Tuesday, September 29, 2009

TWD: Chocolate Crunched Caramel Tart

I will fully admit, up front, that I was very cheater-like this week. I did make this dessert, I just used a short cut or two. In my defense, on Thursday, I baked 300 cookies for a friend's wedding (she gave me the dough balls, I baked them off) The wedding was Saturday, and Sunday was Yom Kippur. I baked for the break the fast dinner (two challahs and a pound cake-post coming soon). So this wasn't exactly high on my list of things to bake.

Here's how I cheated. Remember this recipe? I had some crusts in the freezer. That's one pre-made component.

The caramel layer? Some dulce de leche that I made last month. I sprinkled the crust with the honey roasted peanuts and poured some dulce on top. That's two layers taken care of.

The third layer was some chocolate glaze that I had in the fridge. I melted it slightly, spread it on, and then let it chill again.

Ta dah! A chocolate crunched caramel tart! I will admit that the caramel scared the bejeebus out of me, so I'm kind of glad I didn't make it. I may try it another time.
You know, my cheater version was pretty darn good! All the flavors of the original in a chocolate crust!
Go check out Carla's blog Chocolate Moosey. She has the recipe and pictures of the real thing.

Tuesday, September 22, 2009

TWD: Cottage Cheese Pufflets

First, can I start out by saying that hosting was so much fun! The validation of all the comments made my low self-esteem rise just a bit for the week. I'll get to do it again in about a year and a half. ;-) Seriously, thanks for all the great comments. Seems the recipe I chose was a winner.

Now on to this week. I really liked the finished product. All two of them that actually came out... This was a TOUGH recipe in execution. In theory, it's simple. Just whir together some ingredients in the processor, chill your dough, roll, and then bake.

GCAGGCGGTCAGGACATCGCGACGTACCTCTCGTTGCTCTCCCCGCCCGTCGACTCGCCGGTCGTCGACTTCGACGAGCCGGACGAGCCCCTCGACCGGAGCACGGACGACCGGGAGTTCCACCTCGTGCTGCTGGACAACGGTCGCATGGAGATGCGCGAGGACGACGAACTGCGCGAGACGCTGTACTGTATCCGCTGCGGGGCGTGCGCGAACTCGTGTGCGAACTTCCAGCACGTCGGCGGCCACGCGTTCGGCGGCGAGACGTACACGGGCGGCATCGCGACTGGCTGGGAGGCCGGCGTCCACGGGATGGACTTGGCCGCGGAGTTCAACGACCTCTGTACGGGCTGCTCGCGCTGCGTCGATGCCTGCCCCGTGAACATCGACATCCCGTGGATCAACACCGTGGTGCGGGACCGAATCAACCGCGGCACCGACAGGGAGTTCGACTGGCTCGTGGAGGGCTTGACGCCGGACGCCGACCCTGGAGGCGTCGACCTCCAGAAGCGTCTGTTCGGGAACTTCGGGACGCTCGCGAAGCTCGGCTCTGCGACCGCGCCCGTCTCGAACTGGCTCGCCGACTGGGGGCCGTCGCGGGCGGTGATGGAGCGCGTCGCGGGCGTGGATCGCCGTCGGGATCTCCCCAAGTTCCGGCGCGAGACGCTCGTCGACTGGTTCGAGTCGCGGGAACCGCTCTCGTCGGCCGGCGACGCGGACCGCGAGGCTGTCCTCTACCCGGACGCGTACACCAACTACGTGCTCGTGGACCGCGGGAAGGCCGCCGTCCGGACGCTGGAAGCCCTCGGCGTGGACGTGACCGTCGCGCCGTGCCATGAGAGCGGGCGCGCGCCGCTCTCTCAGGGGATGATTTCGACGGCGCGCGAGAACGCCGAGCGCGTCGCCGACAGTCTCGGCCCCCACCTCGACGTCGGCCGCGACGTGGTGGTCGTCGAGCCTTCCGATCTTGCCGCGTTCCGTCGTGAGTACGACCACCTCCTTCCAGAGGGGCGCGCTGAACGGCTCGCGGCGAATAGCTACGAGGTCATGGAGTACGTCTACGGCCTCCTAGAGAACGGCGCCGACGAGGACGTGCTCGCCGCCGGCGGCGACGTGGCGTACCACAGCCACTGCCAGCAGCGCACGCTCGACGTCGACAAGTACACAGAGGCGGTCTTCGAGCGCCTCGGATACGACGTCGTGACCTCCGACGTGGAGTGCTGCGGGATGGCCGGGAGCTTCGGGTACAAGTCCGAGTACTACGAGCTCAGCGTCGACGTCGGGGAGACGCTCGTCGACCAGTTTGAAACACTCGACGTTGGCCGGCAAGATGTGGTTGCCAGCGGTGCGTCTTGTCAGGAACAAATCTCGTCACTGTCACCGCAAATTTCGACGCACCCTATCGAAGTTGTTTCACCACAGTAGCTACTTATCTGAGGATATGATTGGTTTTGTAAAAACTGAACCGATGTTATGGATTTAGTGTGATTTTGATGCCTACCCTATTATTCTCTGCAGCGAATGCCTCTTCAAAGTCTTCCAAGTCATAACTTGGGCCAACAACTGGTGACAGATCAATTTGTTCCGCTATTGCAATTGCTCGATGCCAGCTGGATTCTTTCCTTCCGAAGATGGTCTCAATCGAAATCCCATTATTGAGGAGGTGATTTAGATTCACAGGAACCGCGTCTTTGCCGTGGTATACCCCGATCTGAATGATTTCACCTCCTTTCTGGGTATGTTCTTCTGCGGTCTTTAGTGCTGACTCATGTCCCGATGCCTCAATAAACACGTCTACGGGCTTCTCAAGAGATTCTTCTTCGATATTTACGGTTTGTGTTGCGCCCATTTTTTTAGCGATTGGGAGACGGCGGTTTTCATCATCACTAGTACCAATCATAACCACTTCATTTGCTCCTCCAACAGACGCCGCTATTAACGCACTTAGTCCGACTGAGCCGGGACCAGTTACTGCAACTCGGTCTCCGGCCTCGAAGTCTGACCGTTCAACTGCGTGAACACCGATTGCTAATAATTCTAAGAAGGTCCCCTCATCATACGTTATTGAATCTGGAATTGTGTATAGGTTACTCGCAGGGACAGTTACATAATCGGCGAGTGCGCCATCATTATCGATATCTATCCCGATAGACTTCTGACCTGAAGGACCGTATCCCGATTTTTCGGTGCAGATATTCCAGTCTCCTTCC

If only.

My food processor is a big one -- 14 cups. I had to make the full recipe of dough or it wasn't happening. In hindsight, I should have used my (slightly hated) mini prep and quartered the recipe. The butter kept creeping up on top of the blade and I had to stop a zillion times to push it down. The rest of the ingredients went in just fine. I got my VERY sticky dough onto a piece of plastic wrap and I put it in the fridge. Four hours or so later, I took out a quarter of the dough and rolled it out in a plastic bag. (The rest was well wrapped and put into the freezer) The bag went into the freezer. After what I had read from other bakers I figured it was a safer bet.

In the time that it took me to cut the three edges of the plastic bag off, the dough had become soft. Back into the freezer. Then I realized that it was too thick. Now I put it between two sheets of plastic wrap, rolled some more, and then it went back into the freezer. It came out, I cut it into squares, and.... it was already too cool and wouldn't transfer to the pan. I got two squarish pieces, I dabbed some jam in them, and then I dumped the rest of the dough onto the pan.

They baked. They browned. They were delicious! They were, however, such a huge pain to work with that I'm not sure what to do with the rest of the dough. Any suggestions? What bummed me out is that I've done a recipe for cottage cheese pastry before and it was much easier to work with. Maybe I'll post that one later in the week.